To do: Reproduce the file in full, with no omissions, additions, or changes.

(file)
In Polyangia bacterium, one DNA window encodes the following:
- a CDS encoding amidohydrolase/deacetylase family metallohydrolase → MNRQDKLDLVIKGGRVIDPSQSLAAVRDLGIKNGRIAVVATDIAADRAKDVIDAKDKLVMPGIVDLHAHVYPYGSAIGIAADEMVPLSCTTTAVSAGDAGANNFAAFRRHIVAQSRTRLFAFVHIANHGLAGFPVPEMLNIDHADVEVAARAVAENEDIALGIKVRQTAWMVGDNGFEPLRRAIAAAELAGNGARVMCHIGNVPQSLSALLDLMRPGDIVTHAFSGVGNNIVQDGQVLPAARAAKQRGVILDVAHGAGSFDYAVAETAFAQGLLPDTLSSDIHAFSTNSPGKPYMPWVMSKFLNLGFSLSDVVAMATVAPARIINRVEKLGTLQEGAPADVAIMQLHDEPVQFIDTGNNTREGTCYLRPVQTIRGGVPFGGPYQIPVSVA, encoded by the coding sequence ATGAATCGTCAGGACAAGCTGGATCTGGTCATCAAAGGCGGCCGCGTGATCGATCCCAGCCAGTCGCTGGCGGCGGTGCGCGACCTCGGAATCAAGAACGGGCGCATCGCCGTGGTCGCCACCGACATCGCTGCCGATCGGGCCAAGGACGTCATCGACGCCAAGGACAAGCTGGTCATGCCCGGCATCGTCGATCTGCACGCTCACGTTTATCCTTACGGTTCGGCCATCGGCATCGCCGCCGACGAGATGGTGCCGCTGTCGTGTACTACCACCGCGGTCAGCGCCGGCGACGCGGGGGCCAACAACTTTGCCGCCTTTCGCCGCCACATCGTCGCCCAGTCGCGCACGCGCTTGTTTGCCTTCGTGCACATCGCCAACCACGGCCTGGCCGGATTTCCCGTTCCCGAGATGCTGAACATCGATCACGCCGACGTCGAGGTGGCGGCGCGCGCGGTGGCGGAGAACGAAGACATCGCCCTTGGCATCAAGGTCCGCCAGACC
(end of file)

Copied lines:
In Polyangia bacterium, one DNA window encodes the following:
- a CDS encoding amidohydrolase/deacetylase family metallohydrolase → MNRQDKLDLVIKGGRVIDPSQSLAAVRDLGIKNGRIAVVATDIAADRAKDVIDAKDKLVMPGIVDLHAHVYPYGSAIGIAADEMVPLSCTTTAVSAGDAGANNFAAFRRHIVAQSRTRLFAFVHIANHGLAGFPVPEMLNIDHADVEVAARAVAENEDIALGIKVRQTAWMVGDNGFEPLRRAIAAAELAGNGARVMCHIGNVPQSLSALLDLMRPGDIVTHAFSGVGNNIVQDGQVLPAARAAKQRGVILDVAHGAGSFDYAVAETAFAQGLLPDTLSSDIHAFSTNSPGKPYMPWVMSKFLNLGFSLSDVVAMATVAPARIINRVEKLGTLQEGAPADVAIMQLHDEPVQFIDTGNNTREGTCYLRPVQTIRGGVPFGGPYQIPVSVA, encoded by the coding sequence ATGAATCGTCAGGACAAGCTGGATCTGGTCATCAAAGGCGGCCGCGTGATCGATCCCAGCCAGTCGCTGGCGGCGGTGCGCGACCTCGGAATCAAGAACGGGCGCATCGCCGTGGTCGCCACCGACATCGCTGCCGATCGGGCCAAGGACGTCATCGACGCCAAGGACAAGCTGGTCATGCCCGGCATCGTCGATCTGCACGCTCACGTTTATCCTTACGGTTCGGCCATCGGCATCGCCGCCGACGAGATGGTGCCGCTGTCGTGTACTACCACCGCGGTCAGCGCCGGCGACGCGGGGGCCAACAACTTTGCCGCCTTTCGCCGCCACATCGTCGCCCAGTCGCGCACGCGCTTGTTTGCCTTCGTGCACATCGCCAACCACGGCCTGGCCGGATTTCCCGTTCCCGAGATGCTGAACATCGATCACGCCGACGTCGAGGTGGCGGCGCGCGCGGTGGCGGAGAACGAAGACATCGCCCTTGGCATCAAGGTCCGCCAGACC